In February 2016, after months of negative media publicity about the devastating impact of illegal hunting trespass on rural landholders, the Baird Government announced the establishment of the Stock Theft and Trespass Review, to be conduct by the well-respected former Assistant Commissioner of Police, Stephen Bradshaw.

    As the first elected member of the Animal Justice Party to be represented in NSW parliament, I have received a number of calls from distressed landholders, traumatised by illegal hunting trespass on their properties. Landholders are fearful for their own lives as well as describing the carnage left by weekend warriors who blast away at any animal that moves. Dead and dying wildlife and abandoned hunting dogs are often found on their properties.

    It was for this reason that I was keen to attend a public meeting of the Stock Theft and Trespass Review. My staff contacted the Review office as well as Mr Humphries’s staff given his role as host of the Barwon meetings. They sought and were given the details about the upcoming meetings. At no point was I told that I could not attend the public meeting. Meetings were promoted on the Stock Theft and Trespass Review Facebook with “Please come along if you’re in the area”.

    I had already intended to visit Barwon, the largest electorate in NSW (48% of NSW land mass) where Broken Hill is central, in order to address the information that had come to me regarding the disturbing rise in the serious egregious cruelty inflicted on animals in both illegal and legal hunting. I had also organised to meet key animal protection and rescue groups.

    What became apparent was the hostility and defensive resistance from the Nationals member for the electorate, Kevin Humphries who insisted that I leave within several minutes of my arrival at the public meeting in Broken Hill on the 19th April. I was frogmarched out of the meeting by Mr Humphries before I was even able to ask a question. Two police officers appeared by his side, which is a quite extraordinary given the public nature of the meeting and fact that I am a democratically elected representative of the people of NSW.

    I was not given the opportunity to raise my concerns regarding the brutality of hunting and its increased incidence on private property and how this terrifies land owners as well as terrifying, maiming and killing animals. It appears this National party member wants to obstruct any constructive discussion to address the growing violent culture of killing animals for sick enjoyment which in turn frightens property owners where these animals live or move through.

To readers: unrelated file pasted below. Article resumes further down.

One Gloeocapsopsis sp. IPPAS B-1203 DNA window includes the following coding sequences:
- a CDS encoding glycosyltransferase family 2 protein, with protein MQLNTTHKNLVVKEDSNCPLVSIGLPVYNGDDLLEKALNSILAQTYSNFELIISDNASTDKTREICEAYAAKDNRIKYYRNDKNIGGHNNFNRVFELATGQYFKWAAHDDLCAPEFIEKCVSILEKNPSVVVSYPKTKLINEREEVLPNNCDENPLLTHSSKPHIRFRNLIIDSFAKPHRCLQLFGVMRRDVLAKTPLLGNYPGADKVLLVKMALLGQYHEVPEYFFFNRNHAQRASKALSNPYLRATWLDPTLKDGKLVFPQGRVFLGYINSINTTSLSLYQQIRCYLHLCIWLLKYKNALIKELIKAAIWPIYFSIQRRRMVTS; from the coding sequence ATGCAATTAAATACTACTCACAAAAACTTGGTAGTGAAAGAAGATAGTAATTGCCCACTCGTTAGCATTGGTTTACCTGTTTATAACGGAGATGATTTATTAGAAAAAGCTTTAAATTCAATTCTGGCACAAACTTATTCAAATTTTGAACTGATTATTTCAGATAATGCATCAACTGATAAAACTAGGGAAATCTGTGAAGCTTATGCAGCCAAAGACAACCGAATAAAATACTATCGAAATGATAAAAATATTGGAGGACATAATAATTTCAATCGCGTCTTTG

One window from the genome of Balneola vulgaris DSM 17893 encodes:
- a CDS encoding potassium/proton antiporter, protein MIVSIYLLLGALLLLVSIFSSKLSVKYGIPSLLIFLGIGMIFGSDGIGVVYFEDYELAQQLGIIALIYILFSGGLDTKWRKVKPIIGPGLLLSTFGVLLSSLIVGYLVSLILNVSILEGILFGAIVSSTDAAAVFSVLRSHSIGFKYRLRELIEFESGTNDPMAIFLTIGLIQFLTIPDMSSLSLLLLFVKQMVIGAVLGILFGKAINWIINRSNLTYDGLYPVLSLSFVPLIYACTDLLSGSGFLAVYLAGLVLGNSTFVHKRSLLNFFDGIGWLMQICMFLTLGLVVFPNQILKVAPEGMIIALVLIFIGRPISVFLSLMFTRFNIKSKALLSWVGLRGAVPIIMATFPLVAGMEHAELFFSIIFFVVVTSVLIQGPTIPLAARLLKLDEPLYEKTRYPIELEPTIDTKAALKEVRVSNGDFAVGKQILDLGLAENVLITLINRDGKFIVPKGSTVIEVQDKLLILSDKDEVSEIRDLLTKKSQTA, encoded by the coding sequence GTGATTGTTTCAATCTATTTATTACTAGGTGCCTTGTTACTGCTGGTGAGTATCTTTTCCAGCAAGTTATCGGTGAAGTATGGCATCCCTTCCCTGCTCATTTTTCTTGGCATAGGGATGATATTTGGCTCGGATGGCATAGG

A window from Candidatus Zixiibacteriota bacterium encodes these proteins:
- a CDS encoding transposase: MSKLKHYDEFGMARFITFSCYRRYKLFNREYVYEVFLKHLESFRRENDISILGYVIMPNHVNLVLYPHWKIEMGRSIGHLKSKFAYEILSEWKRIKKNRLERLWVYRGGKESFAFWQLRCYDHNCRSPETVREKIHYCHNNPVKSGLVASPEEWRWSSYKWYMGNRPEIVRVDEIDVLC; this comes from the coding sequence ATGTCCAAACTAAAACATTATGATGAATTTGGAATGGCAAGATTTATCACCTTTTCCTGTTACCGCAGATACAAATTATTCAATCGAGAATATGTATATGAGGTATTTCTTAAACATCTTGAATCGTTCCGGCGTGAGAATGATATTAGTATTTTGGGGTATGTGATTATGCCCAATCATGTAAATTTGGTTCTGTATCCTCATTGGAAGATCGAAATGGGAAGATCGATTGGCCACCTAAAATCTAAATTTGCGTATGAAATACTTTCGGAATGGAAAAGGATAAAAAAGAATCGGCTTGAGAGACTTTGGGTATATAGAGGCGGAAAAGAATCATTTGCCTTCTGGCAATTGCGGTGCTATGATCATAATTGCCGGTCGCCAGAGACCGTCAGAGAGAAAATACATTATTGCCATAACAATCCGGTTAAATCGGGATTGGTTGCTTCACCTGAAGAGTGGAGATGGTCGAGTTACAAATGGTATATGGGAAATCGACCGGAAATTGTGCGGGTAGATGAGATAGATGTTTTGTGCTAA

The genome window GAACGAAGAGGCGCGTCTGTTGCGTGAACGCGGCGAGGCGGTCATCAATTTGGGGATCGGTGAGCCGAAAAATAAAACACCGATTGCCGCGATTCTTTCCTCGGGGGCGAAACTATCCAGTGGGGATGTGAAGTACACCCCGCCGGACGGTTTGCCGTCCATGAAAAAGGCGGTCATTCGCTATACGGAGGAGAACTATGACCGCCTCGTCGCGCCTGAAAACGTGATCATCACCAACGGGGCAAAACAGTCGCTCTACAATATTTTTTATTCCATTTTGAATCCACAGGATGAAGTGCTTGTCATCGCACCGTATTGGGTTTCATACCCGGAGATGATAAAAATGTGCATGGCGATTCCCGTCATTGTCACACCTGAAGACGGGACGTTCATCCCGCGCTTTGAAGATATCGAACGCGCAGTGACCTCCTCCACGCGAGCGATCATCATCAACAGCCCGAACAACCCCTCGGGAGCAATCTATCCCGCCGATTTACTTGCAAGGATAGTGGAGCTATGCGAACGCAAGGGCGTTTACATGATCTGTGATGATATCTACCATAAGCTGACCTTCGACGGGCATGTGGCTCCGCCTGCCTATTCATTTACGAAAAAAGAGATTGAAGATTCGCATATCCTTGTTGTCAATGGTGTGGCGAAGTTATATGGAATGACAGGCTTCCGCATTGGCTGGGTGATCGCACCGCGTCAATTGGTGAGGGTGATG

This attitude by the National Member for Barwon is completely unacceptable and indefensible.

    I refuse to be shut out of addressing this appalling situation and I will return in several months to address a public meeting where police, rangers and regulatory authorities will be invited to attend. I will also be meeting with animal rescue and carer groups and with Indigenous elders.

    My aim is to lobby for a proactive Task Force to address this issue in this region and for a pilot task force to be established in other regions of NSW where this violent culture has developed.

    See the response from MP Kevin Humphries in the media via the links below.

    ABC News

    The Land

  • 18/04/2016: Mark Pearson to visit Broken Hill to discuss the issue of illegal hunting and trespass

    The Hon Mark Pearson, MLC for the Animal Justice Party is visiting Broken Hill on the 18 and 19th April to attend the Stock Theft and Trespass Review public meeting to participate in a discussion about the problem of illegal hunting and theft on rural properties.

    “My office regularly receives calls from distressed landholders who are horrified by the carnage they find on their properties after a weekend spree by illegal hunters. Dead and dying wildlife, abandoned and injured pig dogs and even butchered wild pigs left at waterholes are not unusual finds. I am hopeful that the Review will be able to address this issue and I for one would be very supportive of more resources for rural crime investigators.”